It is this second action which has raised some controversy in the media, because, in the view of others, it amounted to destroying what is known in the criminal justice system as "alamat" or exhibits. If these were carefully preserved, forensic tests could have led to valuable clues relating to the offenders. SOP, it has been contended, would be applicable in case of army operations whether for training or otherwise. It is not expected to have any applicability in respect of violent crimes, which essentially fall within the civil domain. The applicable law and the procedures must guide the investigation of the crimes. Knowledgeable circles affirm that a firm decision in this respect would have conduced to the prevention and detection of crimes of such a nature.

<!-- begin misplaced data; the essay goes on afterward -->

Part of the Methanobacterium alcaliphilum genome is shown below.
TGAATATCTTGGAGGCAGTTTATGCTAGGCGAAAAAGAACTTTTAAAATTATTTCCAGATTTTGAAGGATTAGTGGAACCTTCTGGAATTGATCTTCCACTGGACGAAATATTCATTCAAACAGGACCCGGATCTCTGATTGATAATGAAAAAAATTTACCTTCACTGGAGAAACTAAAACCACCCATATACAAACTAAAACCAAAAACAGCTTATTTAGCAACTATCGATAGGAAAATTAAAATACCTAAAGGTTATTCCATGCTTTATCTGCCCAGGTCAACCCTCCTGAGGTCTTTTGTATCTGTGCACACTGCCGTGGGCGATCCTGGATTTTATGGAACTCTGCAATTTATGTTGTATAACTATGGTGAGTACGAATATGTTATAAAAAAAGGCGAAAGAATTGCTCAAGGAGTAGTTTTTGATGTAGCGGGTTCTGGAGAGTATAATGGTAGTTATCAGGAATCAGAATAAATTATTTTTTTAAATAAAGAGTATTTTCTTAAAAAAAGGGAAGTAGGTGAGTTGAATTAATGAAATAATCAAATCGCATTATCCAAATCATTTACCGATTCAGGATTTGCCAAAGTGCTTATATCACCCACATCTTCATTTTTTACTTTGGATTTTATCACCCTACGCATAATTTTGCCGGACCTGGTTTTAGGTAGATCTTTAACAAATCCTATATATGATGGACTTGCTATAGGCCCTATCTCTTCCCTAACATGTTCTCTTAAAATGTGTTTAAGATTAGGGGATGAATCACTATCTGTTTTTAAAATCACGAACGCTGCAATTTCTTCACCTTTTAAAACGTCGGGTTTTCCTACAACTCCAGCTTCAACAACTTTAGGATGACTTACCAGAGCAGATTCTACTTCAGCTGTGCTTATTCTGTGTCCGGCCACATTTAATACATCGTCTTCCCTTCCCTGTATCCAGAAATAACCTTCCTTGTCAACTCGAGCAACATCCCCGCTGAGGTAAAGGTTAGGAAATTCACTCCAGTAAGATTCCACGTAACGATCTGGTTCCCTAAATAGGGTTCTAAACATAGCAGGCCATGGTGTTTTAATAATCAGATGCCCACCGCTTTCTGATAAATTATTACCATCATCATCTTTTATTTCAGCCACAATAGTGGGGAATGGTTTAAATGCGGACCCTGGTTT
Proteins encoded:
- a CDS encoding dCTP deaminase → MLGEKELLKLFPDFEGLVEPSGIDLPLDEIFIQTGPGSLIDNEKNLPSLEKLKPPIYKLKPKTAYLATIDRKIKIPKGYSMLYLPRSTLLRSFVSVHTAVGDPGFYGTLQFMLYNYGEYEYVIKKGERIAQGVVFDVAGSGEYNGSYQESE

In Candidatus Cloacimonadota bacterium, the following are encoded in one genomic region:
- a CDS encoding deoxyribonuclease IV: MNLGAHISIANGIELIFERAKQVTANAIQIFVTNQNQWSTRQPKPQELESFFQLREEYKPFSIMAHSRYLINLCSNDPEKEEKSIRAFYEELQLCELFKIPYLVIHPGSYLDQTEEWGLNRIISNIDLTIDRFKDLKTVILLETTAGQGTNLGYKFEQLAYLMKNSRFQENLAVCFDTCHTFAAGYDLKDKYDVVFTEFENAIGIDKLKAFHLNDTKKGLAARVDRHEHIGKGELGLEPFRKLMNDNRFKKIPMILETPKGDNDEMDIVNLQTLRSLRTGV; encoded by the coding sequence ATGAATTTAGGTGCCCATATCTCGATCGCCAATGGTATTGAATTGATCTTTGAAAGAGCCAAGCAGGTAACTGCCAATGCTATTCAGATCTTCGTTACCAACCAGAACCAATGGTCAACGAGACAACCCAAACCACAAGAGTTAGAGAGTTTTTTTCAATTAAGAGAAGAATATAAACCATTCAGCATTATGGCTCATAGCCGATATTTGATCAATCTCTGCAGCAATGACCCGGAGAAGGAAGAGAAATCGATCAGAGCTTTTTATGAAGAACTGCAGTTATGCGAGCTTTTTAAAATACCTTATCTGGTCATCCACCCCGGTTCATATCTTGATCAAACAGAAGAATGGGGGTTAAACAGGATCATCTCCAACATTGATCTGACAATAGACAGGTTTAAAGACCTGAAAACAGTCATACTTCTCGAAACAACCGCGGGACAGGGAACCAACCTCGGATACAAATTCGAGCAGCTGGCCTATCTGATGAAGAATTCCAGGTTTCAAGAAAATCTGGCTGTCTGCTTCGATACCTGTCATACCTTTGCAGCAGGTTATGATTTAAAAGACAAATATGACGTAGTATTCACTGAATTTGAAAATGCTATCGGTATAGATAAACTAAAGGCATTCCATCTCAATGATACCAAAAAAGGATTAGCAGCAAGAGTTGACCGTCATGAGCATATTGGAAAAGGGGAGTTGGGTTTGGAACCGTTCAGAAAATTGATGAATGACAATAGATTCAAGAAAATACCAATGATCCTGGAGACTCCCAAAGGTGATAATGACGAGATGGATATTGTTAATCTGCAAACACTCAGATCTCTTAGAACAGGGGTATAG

Setting things right or vengeful action

It is reported that following the recommendations of the parliamentary standing committee on defence, a gazette notification was issued on October 10 depriving the ex-army chief of his promotion to the rank of a general. The promotion was given four years back. It is also reported that the relevant standing committee recommended to the defence ministry to rescind the order of promotion way back in February this year. A press release of the inter-services public relations (ISPR) was quoted in the press report saying that the organisational structure of the army did not provide for the post of a general. This has been contested by the aggrieved general who said that there were precedents in this regard.

He also has claimed that the decision of the government is a vengeful action on the part of the chairman of the standing committee and his leaders. The chairman of the committee is an elected MP from BNP. It is idle to speculate what decision would have followed if the chairman belonged to the opposition.